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Chipeta Queen of the Utes, by Cynthia S. Becker and P. David Smith

Review by Virginia McConnell Simmons

Utes – May 2004 – Colorado Central Magazine

Chipeta, Queen of the Utes: A Biography
by Cynthia S. Becker and P. David Smith
Published in 2003
by Western Reflections Publishing Company
ISBN 1-89-0437-79-4

MOST COLORADANS have heard of Chipeta, wife of Ute Chief Ouray. She is esteemed as one of the “good Indians” during the turbulent years when land was being opened for settlement and development. Although not everyone agrees about whether Ouray was serving the best interests of his tribe, all concur that Chipeta was a charming, attractive individual, much admired by all who met her.

History readers have long awaited a biography of Chipeta, and this book may be as close as they will come to one, since her secondary importance doesn’t seem to prompt scholarly tomes. Chipeta’s frequent cameo appearances in popular histories, however, have justified a record of her life.

This biography may satisfy those who enjoy history mixed with fantasy, but it will probably irritate those who prefer their history straight. Those who favor ungarnished history would do well to skip the first chapters of this 267-page volume, for there is little factual information available about Chipeta’s early life.

Instead of reliable history, this book offers a creative story about Chipeta’s youth, filled with imagination, conjecture, and sometimes obvious errors. The reader will find fictionalized history, such as “Chipeta could hardly sleep.” But, thankfully, it includes no cooked-up dialogue. (And how in the world did Mary Lincoln get into this tale?)

This section of the book has several misstatements, such as the assertion that Ouray was Agent Head’s translator and that Ouray’s first wife, Black Mare, died, assumptions which cannot be verified. An egregious error is the speculation that “John C. Frémont’s exploration party in 1848 crossed Cochetopa Pass and might have traded with Chipeta’s family for fresh horses.” Frémont did not cross Cochetopa Pass in 1848 but instead led his men and mules, not horses, into the La Garita Mountains, where the expedition ended in disaster. Moreover, as the text earlier stated, Chipeta’s family was Kiowa, and therefore would not have been trading horses near Cochetopa Pass. Furthermore, they were presumably killed in a battle a few years before 1848.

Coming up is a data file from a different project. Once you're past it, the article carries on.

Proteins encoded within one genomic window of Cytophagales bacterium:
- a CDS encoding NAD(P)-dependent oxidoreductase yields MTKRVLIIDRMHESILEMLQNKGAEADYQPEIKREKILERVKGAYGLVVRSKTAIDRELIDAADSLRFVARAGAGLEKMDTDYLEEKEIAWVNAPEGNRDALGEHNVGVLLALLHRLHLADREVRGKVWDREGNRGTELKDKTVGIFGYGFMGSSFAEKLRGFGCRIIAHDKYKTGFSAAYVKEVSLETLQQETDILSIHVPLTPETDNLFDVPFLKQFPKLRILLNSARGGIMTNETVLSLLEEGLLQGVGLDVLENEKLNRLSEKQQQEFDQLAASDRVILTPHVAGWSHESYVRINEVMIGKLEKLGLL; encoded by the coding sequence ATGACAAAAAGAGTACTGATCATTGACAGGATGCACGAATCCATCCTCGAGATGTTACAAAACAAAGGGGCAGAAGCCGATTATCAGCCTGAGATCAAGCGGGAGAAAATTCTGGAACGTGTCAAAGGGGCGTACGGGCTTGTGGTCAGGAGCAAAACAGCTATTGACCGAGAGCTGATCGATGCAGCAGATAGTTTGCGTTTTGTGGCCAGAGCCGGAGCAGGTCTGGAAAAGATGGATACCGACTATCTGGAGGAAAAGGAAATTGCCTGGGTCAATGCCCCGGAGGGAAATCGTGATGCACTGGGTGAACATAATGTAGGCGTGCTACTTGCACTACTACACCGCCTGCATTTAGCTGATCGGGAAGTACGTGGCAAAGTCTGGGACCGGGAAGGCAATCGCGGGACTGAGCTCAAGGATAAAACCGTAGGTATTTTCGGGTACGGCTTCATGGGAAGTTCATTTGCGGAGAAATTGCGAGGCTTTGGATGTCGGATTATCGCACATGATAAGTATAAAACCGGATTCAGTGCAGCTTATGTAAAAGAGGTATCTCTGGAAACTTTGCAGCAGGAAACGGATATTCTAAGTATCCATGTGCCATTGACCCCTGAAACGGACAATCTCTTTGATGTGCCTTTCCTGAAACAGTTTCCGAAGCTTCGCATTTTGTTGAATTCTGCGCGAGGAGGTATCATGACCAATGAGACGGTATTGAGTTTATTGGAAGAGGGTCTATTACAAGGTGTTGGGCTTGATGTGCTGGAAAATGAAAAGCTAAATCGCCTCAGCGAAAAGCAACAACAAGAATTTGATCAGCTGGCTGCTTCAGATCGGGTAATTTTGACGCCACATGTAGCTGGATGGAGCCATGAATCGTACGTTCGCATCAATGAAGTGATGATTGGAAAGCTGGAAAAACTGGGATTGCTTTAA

Enough about this biography’s inadequacies. After Ouray became a figure of some importance in U.S./Indian affairs in the 1860s and ’70s, Chipeta appeared as her husband’s familiar companion, and was sometimes mentioned in press accounts, so her story can be interwoven with Ouray’s. Chipeta, Queen of the Utes handles this part of her story better than her early years. The information about Chipeta’s life after Ouray became a well-known chief until his death offers more reliable history and better writing — perhaps because co-author David Smith published a popular biography, Ouray:Chief of the Utes, in 1986. Regarding this period, expect a good read.

After Ouray’s death and the removal of the Uncompahgre Utes to Utah, the story focuses on Chipeta by necessity. Reminiscences by people who knew Chipeta in her late years provide interesting commentary on her circle of family members, her personality, and her lifestyle.

Chipeta’s biography concludes with the removal of her remains to a tomb near her former home south of Montrose and, arguably, Ouray’s remains to a cemetery at Ignacio.

Readers who are unfamiliar with the Ute Indians of Utah may wish for more information about the history, geography, bands, agencies, and reservation there. And the same comment may apply to Colorado’s Utes, but such material can be found in published works elsewhere.

A large collection of black-and-white photographs accompany the text, and an appendix lists the many place names and organizations doing homage to Chipeta’s memory. Endnotes are grouped at the end of each chapter, a most satisfactory arrangement, as users too often find them placed together at the end of a book, where they are difficult to sort out. The book also has a lengthy bibliography and an index, which would have benefited from copy editing and/or proofreading.

Co-author Cynthia Becker is a freelance writer and artist who previously worked in human resources and in the office of the Federal Emergency Management Agency. David Smith, who is associated with Western Reflections Publishing Company, has owned a well-known shop in Ouray, purveying Western Americana, and has been a lawyer and judge in that community as well.

–Virginia McConnell Simmons